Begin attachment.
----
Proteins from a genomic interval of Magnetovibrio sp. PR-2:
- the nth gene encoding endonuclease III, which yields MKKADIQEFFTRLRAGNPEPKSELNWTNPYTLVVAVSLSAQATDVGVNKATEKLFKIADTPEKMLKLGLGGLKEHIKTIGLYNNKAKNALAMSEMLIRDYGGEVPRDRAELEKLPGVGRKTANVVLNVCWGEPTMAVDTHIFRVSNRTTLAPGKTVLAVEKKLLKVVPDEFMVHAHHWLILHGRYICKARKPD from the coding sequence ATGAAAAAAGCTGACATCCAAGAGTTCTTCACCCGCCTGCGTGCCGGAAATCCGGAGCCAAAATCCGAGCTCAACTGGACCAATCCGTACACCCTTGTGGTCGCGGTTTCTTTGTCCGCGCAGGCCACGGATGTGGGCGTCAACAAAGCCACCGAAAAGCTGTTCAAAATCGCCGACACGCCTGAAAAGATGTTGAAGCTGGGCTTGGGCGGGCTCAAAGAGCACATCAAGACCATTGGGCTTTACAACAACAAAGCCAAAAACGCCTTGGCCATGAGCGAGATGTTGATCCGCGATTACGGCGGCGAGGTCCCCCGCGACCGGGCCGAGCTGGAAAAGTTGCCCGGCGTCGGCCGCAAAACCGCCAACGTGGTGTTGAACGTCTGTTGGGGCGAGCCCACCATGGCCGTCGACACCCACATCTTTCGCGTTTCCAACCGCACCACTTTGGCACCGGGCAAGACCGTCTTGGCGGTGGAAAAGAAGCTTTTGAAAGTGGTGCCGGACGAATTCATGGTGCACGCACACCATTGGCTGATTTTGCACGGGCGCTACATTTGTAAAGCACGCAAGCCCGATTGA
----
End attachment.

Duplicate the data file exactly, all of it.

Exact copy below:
Proteins from a genomic interval of Magnetovibrio sp. PR-2:
- the nth gene encoding endonuclease III, which yields MKKADIQEFFTRLRAGNPEPKSELNWTNPYTLVVAVSLSAQATDVGVNKATEKLFKIADTPEKMLKLGLGGLKEHIKTIGLYNNKAKNALAMSEMLIRDYGGEVPRDRAELEKLPGVGRKTANVVLNVCWGEPTMAVDTHIFRVSNRTTLAPGKTVLAVEKKLLKVVPDEFMVHAHHWLILHGRYICKARKPD from the coding sequence ATGAAAAAAGCTGACATCCAAGAGTTCTTCACCCGCCTGCGTGCCGGAAATCCGGAGCCAAAATCCGAGCTCAACTGGACCAATCCGTACACCCTTGTGGTCGCGGTTTCTTTGTCCGCGCAGGCCACGGATGTGGGCGTCAACAAAGCCACCGAAAAGCTGTTCAAAATCGCCGACACGCCTGAAAAGATGTTGAAGCTGGGCTTGGGCGGGCTCAAAGAGCACATCAAGACCATTGGGCTTTACAACAACAAAGCCAAAAACGCCTTGGCCATGAGCGAGATGTTGATCCGCGATTACGGCGGCGAGGTCCCCCGCGACCGGGCCGAGCTGGAAAAGTTGCCCGGCGTCGGCCGCAAAACCGCCAACGTGGTGTTGAACGTCTGTTGGGGCGAGCCCACCATGGCCGTCGACACCCACATCTTTCGCGTTTCCAACCGCACCACTTTGGCACCGGGCAAGACCGTCTTGGCGGTGGAAAAGAAGCTTTTGAAAGTGGTGCCGGACGAATTCATGGTGCACGCACACCATTGGCTGATTTTGCACGGGCGCTACATTTGTAAAGCACGCAAGCCCGATTGA